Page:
I eventually realized, however, that when it comes to financial security vs. finding your passion, there actually is no choice. If you had to choose between starvation and a menial job fastening zippers to jackets in a sweatshop, you’d choose the sweatshop every time. You wouldn’t have the luxury to think about following your passion because the options are so incredibly limited. You’d line up for that zipper job and you’d feel grateful if you got it.
The very fact that we’re having a debate between choosing a life of stability and financial security and choosing a life of creative expression, purpose and meaning, shows just how affluent our society has become. As Eunice Hii says in her Illuminating talk, Don’t Just Follow Your Passion: A Talk for Generation Y: “Passion is a Privilege.” The fact that we are able to pursue our passions today is incredible–a luxury that few generations who’ve lived before us have known.
So while passion is important, security will always win. The only difference from person to person when it comes to pursuit of passion is:
- The amount of security needed
- Knowledge of opportunities available
How much security do you need?
While security will always win in an equal battle, you have to think about what defines security for you personally. Can you live from day to day without a worry about your next meal or next month’s rent? I know some people who can, although they usually count on the support of family and friends should the worst case scenario come to pass.
On the other end of the spectrum are people who don’t feel comfortable without a decent income, a good health insurance plan, and a 401k. If these things aren’t taken care of first they can’t pursue their passion because they’re too busy worried about paying the rent not just months from now, but years from now.
Any honest talk about the pursuit of passion has to start with the level of security you need in order to do so. As Penelope Trunk said: “No great art was made by a person who can’t pay rent. If you can’t pay rent, you think about that constantly, to the point that it’s impossible to consider the perfect word or the perfect shade of blue.”
I almost agree with this, but I would revise it to say that no great art was made by a person worried about paying rent. This is an important distinction.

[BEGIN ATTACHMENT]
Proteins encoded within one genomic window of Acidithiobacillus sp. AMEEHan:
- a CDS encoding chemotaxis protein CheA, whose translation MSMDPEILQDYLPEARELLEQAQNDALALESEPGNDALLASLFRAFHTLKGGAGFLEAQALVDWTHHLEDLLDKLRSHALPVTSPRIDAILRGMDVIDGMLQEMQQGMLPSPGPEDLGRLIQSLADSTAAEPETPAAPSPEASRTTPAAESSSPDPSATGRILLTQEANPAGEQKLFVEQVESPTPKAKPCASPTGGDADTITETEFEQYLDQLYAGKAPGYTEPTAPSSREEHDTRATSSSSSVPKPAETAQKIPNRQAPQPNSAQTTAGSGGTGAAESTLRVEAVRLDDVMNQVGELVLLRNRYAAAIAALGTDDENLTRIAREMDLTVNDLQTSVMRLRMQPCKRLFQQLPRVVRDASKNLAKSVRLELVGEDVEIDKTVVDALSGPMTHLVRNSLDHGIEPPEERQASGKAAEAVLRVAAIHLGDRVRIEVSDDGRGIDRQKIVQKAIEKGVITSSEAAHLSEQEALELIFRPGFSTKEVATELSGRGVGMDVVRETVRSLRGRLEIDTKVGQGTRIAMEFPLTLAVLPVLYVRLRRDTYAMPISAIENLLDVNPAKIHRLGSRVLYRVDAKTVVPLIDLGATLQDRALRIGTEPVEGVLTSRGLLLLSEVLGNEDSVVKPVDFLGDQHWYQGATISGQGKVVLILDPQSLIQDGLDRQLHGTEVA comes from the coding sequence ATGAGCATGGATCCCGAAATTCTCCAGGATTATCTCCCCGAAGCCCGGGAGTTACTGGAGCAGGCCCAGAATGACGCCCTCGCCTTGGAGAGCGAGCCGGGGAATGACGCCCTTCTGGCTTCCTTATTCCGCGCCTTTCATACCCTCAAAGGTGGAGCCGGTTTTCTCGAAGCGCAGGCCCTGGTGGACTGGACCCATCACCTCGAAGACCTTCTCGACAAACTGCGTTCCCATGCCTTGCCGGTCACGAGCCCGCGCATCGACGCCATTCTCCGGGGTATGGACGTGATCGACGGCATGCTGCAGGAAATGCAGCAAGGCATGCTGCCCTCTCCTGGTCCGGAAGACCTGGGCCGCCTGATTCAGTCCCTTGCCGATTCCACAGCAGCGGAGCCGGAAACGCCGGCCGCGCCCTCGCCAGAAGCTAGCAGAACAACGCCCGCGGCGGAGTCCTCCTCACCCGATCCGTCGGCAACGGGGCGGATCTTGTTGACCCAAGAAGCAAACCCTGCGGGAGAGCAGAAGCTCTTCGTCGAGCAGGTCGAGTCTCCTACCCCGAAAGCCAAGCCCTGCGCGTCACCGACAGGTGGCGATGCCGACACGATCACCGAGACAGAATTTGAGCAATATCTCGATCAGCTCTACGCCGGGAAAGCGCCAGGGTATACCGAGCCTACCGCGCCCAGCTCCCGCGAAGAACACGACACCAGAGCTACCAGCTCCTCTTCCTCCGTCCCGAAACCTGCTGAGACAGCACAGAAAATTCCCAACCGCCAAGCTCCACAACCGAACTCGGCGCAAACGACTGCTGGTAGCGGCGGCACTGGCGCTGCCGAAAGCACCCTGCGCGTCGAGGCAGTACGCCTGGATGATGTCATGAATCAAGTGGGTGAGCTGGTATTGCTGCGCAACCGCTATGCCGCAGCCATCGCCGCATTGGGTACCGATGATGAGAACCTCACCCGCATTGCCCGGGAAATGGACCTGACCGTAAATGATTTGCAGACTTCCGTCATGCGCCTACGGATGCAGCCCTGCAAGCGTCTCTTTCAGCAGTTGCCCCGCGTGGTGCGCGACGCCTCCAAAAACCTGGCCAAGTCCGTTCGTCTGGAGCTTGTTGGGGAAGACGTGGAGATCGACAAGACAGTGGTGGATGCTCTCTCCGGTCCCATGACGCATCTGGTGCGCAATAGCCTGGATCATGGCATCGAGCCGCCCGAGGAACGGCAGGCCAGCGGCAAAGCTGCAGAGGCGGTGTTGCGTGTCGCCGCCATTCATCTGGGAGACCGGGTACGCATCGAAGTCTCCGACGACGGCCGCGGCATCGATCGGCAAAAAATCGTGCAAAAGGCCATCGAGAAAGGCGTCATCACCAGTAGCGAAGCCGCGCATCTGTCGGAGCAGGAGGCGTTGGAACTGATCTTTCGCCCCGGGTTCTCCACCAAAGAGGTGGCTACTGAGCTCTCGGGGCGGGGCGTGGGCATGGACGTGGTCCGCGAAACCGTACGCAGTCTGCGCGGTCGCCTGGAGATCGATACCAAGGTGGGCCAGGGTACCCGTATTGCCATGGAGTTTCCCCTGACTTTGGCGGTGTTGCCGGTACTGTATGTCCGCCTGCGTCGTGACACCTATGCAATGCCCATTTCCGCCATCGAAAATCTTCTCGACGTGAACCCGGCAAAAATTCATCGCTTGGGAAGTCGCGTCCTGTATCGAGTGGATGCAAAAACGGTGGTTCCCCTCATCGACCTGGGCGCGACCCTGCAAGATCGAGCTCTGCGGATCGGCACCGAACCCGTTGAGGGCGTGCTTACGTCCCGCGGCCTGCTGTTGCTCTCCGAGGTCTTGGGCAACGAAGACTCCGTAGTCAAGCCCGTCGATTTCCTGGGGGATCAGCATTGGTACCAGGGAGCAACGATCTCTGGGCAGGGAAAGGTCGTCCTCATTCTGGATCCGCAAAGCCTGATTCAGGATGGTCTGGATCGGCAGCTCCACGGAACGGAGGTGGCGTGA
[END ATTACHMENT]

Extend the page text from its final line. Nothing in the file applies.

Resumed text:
I’m a worrier descended from a long line of worriers. And find that I identify much more with the those who need more security than those who can make do with less. I’ve been told to follow my passion all my life. This is probably why I’ve felt shame every time I’ve traded passion for security.
But instead of feeling shame for these decisions, I’ve learned that it’s much more productive to be realistic about the level of security I need and try to adjust it by:
- Reducing worry through mental training: meditation, therapy, hypnosis, NLP etc.
- Thinking through the true consequences of a worthwhile risk (Will I really end up homeless if the career change doesn’t work out? Probably not).
- Learning and researching opportunities where fulfilling work also fulfills my need for security.
Learning About Opportunities
I believe that of these options, the third is the easiest. If your need for stability and security is high, it would behoove you to spend your time exploring fields you are passionate about that fulfill your need for meaning and creative expression. Chances are that as you search, you may find hobbies that don’t pay well, but you may also find an opportunity where both your passion and need for security meet. The trick is to expose yourself to new ideas, new worlds, and new ways of thinking. If I had done this at an earlier age, I may have discovered my interest in coding much earlier–an interest which, as it happens, pays very well.
Choosing a Way
It’s no coincidence that Taoism, one of the most influential Eastern religions, simply means “The Way.” Choosing a Way is much more than choosing a set of tasks to occupy our time. Our choice is a chance for personal expression and connection, a chance to grow in our skills and engage fully in the performance of a task. It’s integral to our sense of self-worth and value and it’s the way we support our own livelihood and those who depend on us.
When choosing the way of code, I decided to devote all of my attention, time, and resources to making the career change and I don’t think I could have done it without feeling confident that it was the right choice for me. And while I didn’t have any mystical divining stones to guide me, I had developed a sense of what was important to me. Perhaps that was all I needed.
Zen Stones Photo Credit: George Hodan